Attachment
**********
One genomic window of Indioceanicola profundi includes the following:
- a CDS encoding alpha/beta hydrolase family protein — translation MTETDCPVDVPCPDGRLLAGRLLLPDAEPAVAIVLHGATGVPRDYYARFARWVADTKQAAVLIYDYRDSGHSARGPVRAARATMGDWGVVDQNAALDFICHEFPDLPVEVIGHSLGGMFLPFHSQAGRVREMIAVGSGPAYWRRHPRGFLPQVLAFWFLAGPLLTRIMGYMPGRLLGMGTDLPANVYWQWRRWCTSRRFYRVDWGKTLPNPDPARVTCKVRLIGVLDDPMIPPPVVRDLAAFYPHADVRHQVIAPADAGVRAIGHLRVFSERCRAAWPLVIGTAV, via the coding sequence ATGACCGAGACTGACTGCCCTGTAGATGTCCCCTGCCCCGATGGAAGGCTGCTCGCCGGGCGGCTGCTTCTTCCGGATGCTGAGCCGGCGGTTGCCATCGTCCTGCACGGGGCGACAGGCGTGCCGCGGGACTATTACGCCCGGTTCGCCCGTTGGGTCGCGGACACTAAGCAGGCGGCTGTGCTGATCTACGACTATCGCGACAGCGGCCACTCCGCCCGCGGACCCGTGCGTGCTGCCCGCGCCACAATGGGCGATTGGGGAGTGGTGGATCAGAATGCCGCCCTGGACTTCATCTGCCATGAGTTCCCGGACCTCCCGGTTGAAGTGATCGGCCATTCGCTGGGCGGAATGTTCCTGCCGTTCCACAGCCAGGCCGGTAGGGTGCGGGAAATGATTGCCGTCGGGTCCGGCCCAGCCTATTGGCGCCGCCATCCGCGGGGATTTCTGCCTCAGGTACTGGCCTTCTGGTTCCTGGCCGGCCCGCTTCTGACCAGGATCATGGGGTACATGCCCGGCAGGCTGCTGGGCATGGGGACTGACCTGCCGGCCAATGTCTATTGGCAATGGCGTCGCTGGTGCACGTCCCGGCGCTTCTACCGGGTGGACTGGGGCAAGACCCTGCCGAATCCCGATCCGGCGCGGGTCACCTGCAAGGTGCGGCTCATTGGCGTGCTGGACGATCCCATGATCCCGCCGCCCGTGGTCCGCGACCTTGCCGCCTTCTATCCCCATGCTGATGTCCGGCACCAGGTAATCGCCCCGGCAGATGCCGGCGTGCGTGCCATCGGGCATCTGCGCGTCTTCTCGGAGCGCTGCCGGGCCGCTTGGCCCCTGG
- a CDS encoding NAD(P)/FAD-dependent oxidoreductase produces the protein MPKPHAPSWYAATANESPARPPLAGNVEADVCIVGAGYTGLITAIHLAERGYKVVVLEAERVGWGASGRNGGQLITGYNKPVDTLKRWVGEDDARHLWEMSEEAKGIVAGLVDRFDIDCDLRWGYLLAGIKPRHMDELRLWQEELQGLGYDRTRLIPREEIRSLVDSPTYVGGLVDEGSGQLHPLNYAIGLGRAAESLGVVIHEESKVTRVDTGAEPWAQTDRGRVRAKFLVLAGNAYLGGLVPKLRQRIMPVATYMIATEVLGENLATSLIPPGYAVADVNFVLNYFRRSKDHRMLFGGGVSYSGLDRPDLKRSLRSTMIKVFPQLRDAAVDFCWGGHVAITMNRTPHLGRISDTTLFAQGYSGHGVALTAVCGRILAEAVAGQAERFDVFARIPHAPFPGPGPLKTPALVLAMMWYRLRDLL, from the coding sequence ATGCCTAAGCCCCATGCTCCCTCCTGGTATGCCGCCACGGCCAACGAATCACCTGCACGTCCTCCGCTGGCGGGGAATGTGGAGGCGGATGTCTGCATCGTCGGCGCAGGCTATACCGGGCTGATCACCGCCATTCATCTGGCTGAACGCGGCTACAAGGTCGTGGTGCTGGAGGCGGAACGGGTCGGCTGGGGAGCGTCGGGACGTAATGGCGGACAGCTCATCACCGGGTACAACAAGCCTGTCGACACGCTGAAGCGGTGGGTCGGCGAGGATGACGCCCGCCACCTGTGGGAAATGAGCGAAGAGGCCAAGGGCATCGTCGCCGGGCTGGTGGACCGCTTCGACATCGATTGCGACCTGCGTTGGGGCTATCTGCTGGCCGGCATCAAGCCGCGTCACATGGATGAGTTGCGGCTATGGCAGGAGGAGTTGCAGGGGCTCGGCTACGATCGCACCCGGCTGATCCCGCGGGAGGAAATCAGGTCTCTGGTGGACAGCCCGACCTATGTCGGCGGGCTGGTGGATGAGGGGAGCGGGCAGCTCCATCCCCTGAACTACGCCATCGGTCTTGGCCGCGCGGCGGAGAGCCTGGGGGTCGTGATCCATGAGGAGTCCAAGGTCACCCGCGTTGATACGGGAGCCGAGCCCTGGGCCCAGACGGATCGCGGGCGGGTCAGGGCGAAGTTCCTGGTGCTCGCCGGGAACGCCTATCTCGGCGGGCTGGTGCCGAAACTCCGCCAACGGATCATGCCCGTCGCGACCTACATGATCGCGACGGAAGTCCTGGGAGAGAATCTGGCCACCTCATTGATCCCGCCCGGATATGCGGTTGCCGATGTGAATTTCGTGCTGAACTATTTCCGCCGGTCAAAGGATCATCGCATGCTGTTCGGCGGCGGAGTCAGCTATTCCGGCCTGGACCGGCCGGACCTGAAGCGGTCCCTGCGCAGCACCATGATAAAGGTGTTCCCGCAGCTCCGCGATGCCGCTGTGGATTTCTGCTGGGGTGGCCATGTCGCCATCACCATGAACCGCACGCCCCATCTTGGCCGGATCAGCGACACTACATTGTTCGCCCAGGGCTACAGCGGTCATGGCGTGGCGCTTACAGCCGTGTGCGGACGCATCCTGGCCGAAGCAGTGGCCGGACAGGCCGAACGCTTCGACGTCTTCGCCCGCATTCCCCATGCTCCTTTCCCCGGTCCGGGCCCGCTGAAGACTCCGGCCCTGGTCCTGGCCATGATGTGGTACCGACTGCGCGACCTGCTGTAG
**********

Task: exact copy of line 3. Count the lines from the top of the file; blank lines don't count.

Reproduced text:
- a CDS encoding NAD(P)/FAD-dependent oxidoreductase produces the protein MPKPHAPSWYAATANESPARPPLAGNVEADVCIVGAGYTGLITAIHLAERGYKVVVLEAERVGWGASGRNGGQLITGYNKPVDTLKRWVGEDDARHLWEMSEEAKGIVAGLVDRFDIDCDLRWGYLLAGIKPRHMDELRLWQEELQGLGYDRTRLIPREEIRSLVDSPTYVGGLVDEGSGQLHPLNYAIGLGRAAESLGVVIHEESKVTRVDTGAEPWAQTDRGRVRAKFLVLAGNAYLGGLVPKLRQRIMPVATYMIATEVLGENLATSLIPPGYAVADVNFVLNYFRRSKDHRMLFGGGVSYSGLDRPDLKRSLRSTMIKVFPQLRDAAVDFCWGGHVAITMNRTPHLGRISDTTLFAQGYSGHGVALTAVCGRILAEAVAGQAERFDVFARIPHAPFPGPGPLKTPALVLAMMWYRLRDLL, from the coding sequence ATGCCTAAGCCCCATGCTCCCTCCTGGTATGCCGCCACGGCCAACGAATCACCTGCACGTCCTCCGCTGGCGGGGAATGTGGAGGCGGATGTCTGCATCGTCGGCGCAGGCTATACCGGGCTGATCACCGCCATTCATCTGGCTGAACGCGGCTACAAGGTCGTGGTGCTGGAGGCGGAACGGGTCGGCTGGGGAGCGTCGGGACGTAATGGCGGACAGCTCATCACCGGGTACAACAAGCCTGTCGACACGCTGAAGCGGTGGGTCGGCGAGGATGACGCCCGCCACCTGTGGGAAATGAGCGAAGAGGCCAAGGGCATCGTCGCCGGGCTGGTGGACCGCTTCGACATCGATTGCGACCTGCGTTGGGGCTATCTGCTGGCCGGCATCAAGCCGCGTCACATGGATGAGTTGCGGCTATGGCAGGAGGAGTTGCAGGGGCTCGGCTACGATCGCACCCGGCTGATCCCGCGGGAGGAAATCAGGTCTCTGGTGGACAGCCCGACCTATGTCGGCGGGCTGGTGGATGAGGGGAGCGGGCAGCTCCATCCCCTGAACTACGCCATCGGTCTTGGCCGCGCGGCGGAGAGCCTGGGGGTCGTGATCCATGAGGAGTCCAAGGTCACCCGCGTTGATACGGGAGCCGAGCCCTGGGCCCAGACGGATCGCGGGCGGGTCAGGGCGAAGTTCCTGGTGCTCGCCGGGAACGCCTATCTCGGCGGGCTGGTGCCGAAACTCCGCCAACGGATCATGCCCGTCGCGACCTACATGATCGCGACGGAAGTCCTGGGAGAGAATCTGGCCACCTCATTGATCCCGCCCGGATATGCGGTTGCCGATGTGAATTTCGTGCTGAACTATTTCCGCCGGTCAAAGGATCATCGCATGCTGTTCGGCGGCGGAGTCAGCTATTCCGGCCTGGACCGGCCGGACCTGAAGCGGTCCCTGCGCAGCACCATGATAAAGGTGTTCCCGCAGCTCCGCGATGCCGCTGTGGATTTCTGCTGGGGTGGCCATGTCGCCATCACCATGAACCGCACGCCCCATCTTGGCCGGATCAGCGACACTACATTGTTCGCCCAGGGCTACAGCGGTCATGGCGTGGCGCTTACAGCCGTGTGCGGACGCATCCTGGCCGAAGCAGTGGCCGGACAGGCCGAACGCTTCGACGTCTTCGCCCGCATTCCCCATGCTCCTTTCCCCGGTCCGGGCCCGCTGAAGACTCCGGCCCTGGTCCTGGCCATGATGTGGTACCGACTGCGCGACCTGCTGTAG